Taking your company in a new direction can seem next to impossible, but these 3 simple steps will start you off in the right direction:
1. Make sure you have the best people– Bringing a company in a new direction is definitely an arduous task. People are creatures of habit, and change can not only be difficult but it often feels threatening to those it is thrust upon. That’s why you need to have your top performers on board and bought into the new direction that the company is heading. This can take time, but it is a vital step in the process of change. Before making sure that your people are bought in, you first must make sure that you’re bought in. If you don’t believe, it will show and you can’t transfer something that you don’t have yourself. Make sure the company’s new direction and plan is solid, and then sell your people on it.
2. Communicate the new direction clearly– If there’s one thing employees desire, it’s to know what is expected of them and how the organization wants them to meet those expectations. That’s why laying out the plan for your team is of vital importance. Be sure to include in this communication the specific goals of the new corporate direction, and why it is of strategic importance to the company. When your people know why the new direction is being employed, they’ll be far more likely to buy into it completely.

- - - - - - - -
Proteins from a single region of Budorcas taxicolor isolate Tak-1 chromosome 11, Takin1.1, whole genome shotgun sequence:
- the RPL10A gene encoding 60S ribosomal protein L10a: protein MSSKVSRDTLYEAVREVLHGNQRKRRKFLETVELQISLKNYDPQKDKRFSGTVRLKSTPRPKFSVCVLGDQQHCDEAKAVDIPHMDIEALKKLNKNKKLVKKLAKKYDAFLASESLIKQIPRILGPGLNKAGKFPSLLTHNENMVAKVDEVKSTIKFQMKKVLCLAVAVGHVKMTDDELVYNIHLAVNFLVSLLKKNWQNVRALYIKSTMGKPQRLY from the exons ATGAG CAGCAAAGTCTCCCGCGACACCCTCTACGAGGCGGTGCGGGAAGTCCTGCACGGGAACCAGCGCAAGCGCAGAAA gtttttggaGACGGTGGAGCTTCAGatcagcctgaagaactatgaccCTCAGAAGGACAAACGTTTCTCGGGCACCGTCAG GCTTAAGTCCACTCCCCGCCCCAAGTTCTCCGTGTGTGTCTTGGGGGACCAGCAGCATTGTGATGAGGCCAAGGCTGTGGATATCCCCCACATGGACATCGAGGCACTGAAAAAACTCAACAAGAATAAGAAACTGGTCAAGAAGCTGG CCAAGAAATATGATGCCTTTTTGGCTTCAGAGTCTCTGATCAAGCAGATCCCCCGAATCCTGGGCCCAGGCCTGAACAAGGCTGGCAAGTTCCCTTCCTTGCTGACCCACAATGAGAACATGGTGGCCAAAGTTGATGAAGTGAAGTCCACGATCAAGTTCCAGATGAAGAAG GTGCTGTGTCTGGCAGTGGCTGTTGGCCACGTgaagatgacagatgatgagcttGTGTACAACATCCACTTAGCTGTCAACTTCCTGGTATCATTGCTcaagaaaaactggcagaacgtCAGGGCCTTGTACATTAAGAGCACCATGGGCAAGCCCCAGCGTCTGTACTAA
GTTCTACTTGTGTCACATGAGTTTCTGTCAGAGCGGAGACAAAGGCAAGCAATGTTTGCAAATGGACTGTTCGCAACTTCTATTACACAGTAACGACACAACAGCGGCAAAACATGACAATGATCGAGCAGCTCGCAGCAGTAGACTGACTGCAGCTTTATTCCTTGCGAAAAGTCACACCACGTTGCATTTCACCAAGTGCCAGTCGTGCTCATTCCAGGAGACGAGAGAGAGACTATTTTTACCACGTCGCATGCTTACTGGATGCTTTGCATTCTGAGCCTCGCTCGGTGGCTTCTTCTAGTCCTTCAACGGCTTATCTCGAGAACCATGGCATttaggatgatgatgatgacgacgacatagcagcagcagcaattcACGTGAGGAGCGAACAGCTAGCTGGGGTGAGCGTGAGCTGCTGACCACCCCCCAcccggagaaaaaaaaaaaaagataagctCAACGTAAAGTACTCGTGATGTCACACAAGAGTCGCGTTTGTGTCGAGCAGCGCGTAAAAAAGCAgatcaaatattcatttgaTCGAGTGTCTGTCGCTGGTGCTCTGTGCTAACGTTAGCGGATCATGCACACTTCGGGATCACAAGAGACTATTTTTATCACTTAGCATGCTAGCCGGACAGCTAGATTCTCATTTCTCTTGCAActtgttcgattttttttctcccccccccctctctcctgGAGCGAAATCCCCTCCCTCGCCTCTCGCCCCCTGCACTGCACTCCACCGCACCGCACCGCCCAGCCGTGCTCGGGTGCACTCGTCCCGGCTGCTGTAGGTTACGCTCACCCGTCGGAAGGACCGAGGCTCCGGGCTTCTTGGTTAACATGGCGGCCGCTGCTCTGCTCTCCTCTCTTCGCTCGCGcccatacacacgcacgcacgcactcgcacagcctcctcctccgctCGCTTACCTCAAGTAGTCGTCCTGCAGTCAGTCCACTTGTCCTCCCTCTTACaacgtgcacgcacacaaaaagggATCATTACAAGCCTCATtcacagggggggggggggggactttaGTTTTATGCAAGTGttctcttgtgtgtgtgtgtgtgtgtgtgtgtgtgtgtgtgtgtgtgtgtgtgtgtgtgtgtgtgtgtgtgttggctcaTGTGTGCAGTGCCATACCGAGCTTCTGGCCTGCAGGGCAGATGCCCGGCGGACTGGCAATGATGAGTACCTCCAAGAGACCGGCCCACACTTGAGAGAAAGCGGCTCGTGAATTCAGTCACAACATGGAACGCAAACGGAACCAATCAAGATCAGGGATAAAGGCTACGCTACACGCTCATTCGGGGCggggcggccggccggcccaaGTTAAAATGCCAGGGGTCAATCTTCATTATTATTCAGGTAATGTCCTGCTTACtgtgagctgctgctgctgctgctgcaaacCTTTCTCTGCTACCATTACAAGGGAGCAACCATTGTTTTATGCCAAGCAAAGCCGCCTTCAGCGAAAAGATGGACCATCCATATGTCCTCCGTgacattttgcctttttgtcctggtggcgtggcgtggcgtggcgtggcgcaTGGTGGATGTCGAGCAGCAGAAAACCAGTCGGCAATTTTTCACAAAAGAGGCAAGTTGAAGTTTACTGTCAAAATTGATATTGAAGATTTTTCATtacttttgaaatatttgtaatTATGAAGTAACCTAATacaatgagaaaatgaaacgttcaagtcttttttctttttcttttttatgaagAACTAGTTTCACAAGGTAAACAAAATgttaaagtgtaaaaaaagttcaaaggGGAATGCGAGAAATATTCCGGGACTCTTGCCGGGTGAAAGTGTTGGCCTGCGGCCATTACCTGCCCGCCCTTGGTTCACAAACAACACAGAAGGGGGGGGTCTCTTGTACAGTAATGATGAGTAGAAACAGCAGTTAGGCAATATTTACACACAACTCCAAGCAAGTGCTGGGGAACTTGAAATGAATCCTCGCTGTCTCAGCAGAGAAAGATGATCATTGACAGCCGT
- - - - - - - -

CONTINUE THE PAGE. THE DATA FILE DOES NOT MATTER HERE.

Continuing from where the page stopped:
3. Be precise with the timeframe– There are a few components that a new direction or goal needs to be successful. These components include being measurable, attainable, worthwhile, and have accountability attached to them. All of these components can be addressed when you get focused about the new direction’s timeline. By adding a focused timeline, the direction automatically becomes measurable, and comparing the time allowed to your company’s resources gives insight into the attainability of the new direction. The introduction of a timeline also puts into perspective how worthwhile the goal is to the company’s overall strategy, and once the new direction is put into action the timeline serves as natural accountability for the organization’s top leaders.